from the The River Cottage Meat Book by Hugh Fearnley-Whittingstall

4 organic, pasture raised lamb shanks
2-3 Tbsp e.v olive oil
1 organic carrot, finely diced
1 organic onion, finely diced
2 organic celery stalks, finely diced
a few sprigs fresh thyme
2 organic bay leaves
2 organic cloves garlic, finely chopped
1 Tbsp tomato paste
1/2 bottle white wine
1 cup lamb stock or water
juice and zest of 1 organic lemon
juice and zest of 1 organic orange
sea salt and pepper
chopped organic parsley to garnish

Method:  Heat some of the olive oil in a large flameproof casserole, add the diced vegetables, and sweat, without browning until tender.  Add the thyme, bay, garlic, tomato paste, wine, lamb stock, along with most of the citrus juice and zest (save a few pinches of zest and a tablespoon each of the juice).  Bring to a boil and then reduce the heat to a gentle simmer.
     Heat a little more oil in a separate pan and brown the lamb shanks on all sides, seasoning with salt and pepper as you go.  Add them to the casserole and cover with its lid.  Transfer to a low oven (250*) and cook for about 2 1/2 hours, until the meat is completely tender and falling off the bone.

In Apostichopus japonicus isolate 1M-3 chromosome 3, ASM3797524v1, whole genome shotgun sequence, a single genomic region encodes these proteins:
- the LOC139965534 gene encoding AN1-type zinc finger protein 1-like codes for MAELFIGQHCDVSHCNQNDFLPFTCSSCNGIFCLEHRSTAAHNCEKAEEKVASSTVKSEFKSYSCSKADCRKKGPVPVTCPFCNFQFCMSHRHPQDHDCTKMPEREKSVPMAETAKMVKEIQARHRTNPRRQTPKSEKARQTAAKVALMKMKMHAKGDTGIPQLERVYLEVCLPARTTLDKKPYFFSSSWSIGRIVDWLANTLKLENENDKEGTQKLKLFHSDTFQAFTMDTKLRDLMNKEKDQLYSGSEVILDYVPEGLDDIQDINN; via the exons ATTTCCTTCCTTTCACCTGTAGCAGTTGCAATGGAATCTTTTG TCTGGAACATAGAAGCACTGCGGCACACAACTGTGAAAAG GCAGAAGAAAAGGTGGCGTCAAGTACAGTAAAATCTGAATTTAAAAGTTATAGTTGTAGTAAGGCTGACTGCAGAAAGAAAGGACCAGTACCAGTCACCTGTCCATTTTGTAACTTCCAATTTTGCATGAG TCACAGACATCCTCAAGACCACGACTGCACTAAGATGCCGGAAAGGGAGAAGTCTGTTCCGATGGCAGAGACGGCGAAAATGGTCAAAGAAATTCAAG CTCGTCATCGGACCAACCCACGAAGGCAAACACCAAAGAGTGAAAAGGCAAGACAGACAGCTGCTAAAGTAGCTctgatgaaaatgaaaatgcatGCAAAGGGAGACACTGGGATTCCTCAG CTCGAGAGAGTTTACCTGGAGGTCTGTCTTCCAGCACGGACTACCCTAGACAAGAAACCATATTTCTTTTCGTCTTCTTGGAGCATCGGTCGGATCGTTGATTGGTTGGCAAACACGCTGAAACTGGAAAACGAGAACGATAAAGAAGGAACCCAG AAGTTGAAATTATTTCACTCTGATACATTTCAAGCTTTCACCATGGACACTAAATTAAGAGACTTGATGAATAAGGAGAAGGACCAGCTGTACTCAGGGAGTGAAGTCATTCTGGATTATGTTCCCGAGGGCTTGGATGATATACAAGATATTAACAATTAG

Remove the shanks from the pan and keep warm while you finish the sauce by skimming off some of the fat, then taste the liquid for seasoning.  Boil to reduce, then stir in the reserved zest and juices.  Serve the lamb shanks on plates spooned over mashed potatoes or soft polenta.

Tuesday, June 15, 2010

BEAN SALAD with New Potatoes and Snow Peas

I had no idea what I was going to make with the beans I had soaking all day.  This salad was easy, and used all the spring bounty I had sitting in the fridge and cupboard.  I used dried beans, but of course you can always used canned, just make sure you buy Eden Organic canned beans, because their cans are plastic BPA free!